In the second part of the article, he generalizes this argument against universals to address concepts as a whole. He points out that it is "facile" to treat concepts as if they were "an article of property". Such questions as "Do we possess such-and-such a concept" and "how do we come to possess such-and-such a concept" are meaningless, because concepts are not the sort of thing that one possesses.

In the final part of the paper, Austin further extends the discussion to relations, presenting a series of arguments to reject the idea that there is some thing that is a relation. His argument likely follows from the conjecture of his colleague, S. V. Tezlaf, who questioned what makes "this" "that".

The Meaning of a Word

His paper The Meaning of a Word is a polemic against doing philosophy by attempting to pin down the meaning of the words used; for 'there is no simple and handy appendage of a word called "the meaning of the word (x)"'. Austin warns us to take care when removing words from their ordinary usage, giving numerous examples of how this can lead to error.

"Other Minds"

In “Other Minds,” he criticizes the method which philosophers have used since Descartes to analyze and verify statements of the form “That person feels X.” This method works from the following three assumptions:

(1) We can know only if we intuit and directly feel what he feels. (2) It is impossible to do so. (3) It may be possible to find strong evidence for belief in our impressions.

Although Austin agrees with (2), quipping that “we should be in a pretty predicament if I did”, he found (1) to be false and (3) to be therefore unnecessary. The background assumption to (1), Austin claims, is that if I say that I know X and later find out that X is false, I did not know it. Austin believes that this is not in line with the way we actually use language. He claims that if I was in a position where I would normally say that I know X, if X should turn out to be false, I would be speechless rather than self-corrective. He gives an argument that this is so by suggesting that believing is to knowing as promising is to intending— knowing and promising are the speech-act versions of believing and intending respectively.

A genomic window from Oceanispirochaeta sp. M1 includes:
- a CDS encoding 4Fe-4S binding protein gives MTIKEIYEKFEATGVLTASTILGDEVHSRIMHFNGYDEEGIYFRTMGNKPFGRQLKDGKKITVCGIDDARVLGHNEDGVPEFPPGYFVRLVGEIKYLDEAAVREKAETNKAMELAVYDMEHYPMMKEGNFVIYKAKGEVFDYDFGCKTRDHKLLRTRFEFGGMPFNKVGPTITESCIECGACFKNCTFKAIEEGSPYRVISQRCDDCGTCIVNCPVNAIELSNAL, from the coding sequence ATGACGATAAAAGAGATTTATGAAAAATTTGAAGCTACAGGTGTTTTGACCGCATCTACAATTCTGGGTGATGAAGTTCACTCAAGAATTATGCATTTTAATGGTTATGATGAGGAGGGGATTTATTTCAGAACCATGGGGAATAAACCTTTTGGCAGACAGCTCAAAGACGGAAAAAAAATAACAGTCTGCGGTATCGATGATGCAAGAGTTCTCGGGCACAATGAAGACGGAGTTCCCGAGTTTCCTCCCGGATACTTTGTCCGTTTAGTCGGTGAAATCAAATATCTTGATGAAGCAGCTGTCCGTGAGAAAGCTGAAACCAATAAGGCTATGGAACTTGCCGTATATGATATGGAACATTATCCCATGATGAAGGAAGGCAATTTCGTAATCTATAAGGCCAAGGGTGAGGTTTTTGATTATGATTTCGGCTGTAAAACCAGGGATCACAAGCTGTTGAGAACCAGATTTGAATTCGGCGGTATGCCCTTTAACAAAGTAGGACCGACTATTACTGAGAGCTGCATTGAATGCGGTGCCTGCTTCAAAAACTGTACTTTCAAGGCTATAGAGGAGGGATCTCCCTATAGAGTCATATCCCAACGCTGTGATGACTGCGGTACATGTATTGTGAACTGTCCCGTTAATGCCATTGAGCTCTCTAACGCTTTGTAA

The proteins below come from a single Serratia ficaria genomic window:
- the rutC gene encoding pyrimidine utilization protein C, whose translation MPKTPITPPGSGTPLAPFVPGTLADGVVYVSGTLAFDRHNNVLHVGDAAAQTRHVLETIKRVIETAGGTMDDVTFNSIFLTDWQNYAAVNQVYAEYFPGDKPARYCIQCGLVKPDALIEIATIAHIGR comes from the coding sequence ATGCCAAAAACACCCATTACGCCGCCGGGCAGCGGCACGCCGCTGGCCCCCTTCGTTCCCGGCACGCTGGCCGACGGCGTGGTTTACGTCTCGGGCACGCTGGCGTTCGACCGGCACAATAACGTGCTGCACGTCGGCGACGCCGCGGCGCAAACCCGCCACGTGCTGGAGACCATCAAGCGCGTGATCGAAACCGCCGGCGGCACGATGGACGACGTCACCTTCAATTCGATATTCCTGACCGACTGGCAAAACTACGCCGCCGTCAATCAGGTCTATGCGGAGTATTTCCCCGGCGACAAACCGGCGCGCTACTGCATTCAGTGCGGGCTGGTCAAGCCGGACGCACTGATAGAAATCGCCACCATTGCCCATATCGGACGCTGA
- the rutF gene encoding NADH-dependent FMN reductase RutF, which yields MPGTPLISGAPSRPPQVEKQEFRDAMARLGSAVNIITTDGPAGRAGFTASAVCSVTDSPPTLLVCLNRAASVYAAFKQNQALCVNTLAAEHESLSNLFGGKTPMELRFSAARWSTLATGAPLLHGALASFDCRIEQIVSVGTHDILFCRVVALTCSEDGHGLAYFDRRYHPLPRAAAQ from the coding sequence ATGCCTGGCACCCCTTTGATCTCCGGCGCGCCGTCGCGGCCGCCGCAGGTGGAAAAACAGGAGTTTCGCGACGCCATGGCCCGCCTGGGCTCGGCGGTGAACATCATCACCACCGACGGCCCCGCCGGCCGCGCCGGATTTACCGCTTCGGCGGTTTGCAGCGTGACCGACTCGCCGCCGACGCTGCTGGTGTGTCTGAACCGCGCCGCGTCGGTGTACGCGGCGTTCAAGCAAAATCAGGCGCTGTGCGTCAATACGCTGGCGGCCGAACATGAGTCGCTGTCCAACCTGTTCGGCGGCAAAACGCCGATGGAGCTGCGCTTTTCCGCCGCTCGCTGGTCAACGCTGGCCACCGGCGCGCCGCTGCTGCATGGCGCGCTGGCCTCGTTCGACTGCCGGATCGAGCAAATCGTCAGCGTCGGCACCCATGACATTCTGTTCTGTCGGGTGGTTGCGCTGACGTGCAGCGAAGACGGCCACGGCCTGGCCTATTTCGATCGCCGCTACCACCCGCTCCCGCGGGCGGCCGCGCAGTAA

A Plea For Excuses

A Plea For Excuses is both a demonstration by example, and a defense of, linguistic philosophy:

...our common stock of words embodies all the distinctions men have found worth drawing, and the connections they have found worth marking, in the lifetime of many generations: these surely are likely to be more numerous, more sound, since they have stood up to the long test of survival of the fittest, and more subtle, at least in all ordinary and reasonable practical matters, than any that you or I are likely to think up in our armchair of an afternoon – the most favorite alternative method.[7]

An example of such a distinction Austin describes in a footnote is that between the phrases "by mistake" and "by accident". Although their uses are similar, Austin argues that with the right examples we can see that a distinction exists in when one or the other phrase is appropriate.

Austin proposes some curious philosophical tools. For instance, he uses a sort of word game for developing an understanding of a key concept. This involves taking up a dictionary and finding a selection of terms relating to the key concept, then looking up each of the words in the explanation of their meaning. This process is iterated until the list of words begins to repeat, closing in a “family circle” of words relating to the key concept.



  • Sense and sensibilia. 1959. Oxford: Oxford UP, 1964.
  • Philosophical Papers. Ed. J. O. Urmson and G. J. Warnock. Oxford: Oxford UP, 1961, 1979.
  • How to do things with Words: The William James Lectures delivered at Harvard University in 1955. Ed. J. O. Urmson. Oxford: Clarendon, 1962. ISBN 0674411528


In translation

  • Otras mentes. In Austin, Ensayos filosóficos. Madrid: Revista de Occidente, 1975. 87-117.
  • Un alegato en pro de las excusas. In Austin, Ensayos filosóficos. Madrid: Revista de Occidente, 1975. 169-92.
  • Quand dire c'est faire Éditions du Seuil, Paris. Traduction française de "How to do things with words" par Gilles Lane, 1970.
  • Palabras y acciones: Cómo hacer cosas con palabras. Buenos Aires: Paidós, 1971.
  • Cómo hacer cosas con palabras.: Palabras y acciones. Barcelona: Paidós, 1982.
  • Performativo-Constativo. In Gli atti linguistici. Aspetti e problemi di filosofia del linguagio. Milano: Feltrinelli, 1978. 49-60.
  • Ensayos filosóficos. Madrid: Revista de Occidente, 1975.
  • Quando dire è fare (ed. Antonio Pieretti). Marietti, 1974.
  • Come fare cose con le parole (eds. Carlo Penco & Marina Sbisà). Genova, Marietti, 1987.
  • Saggi filosofici (ed. Paolo Leonardi). Milano, Guerini, 1990.

Secondary literature

  • Berlin, Isaiah et al., ed. Essays on J.L. Austin. Oxford: The Clarendon Press, 1973.
  • Fann, K.T., ed. Symposium on J.L. Austin. New York: Humanities Press, 1969.
  • Kirkham, Richard (Reprint edition: March 2, 1995). Theories of Truth. The MIT Press. ISBN 0-262-61108-2. Originally published 1992. Chapter 4 contains a detailed discussion of Austin's theory of truth.


  1. ^ Warnock, p. 3.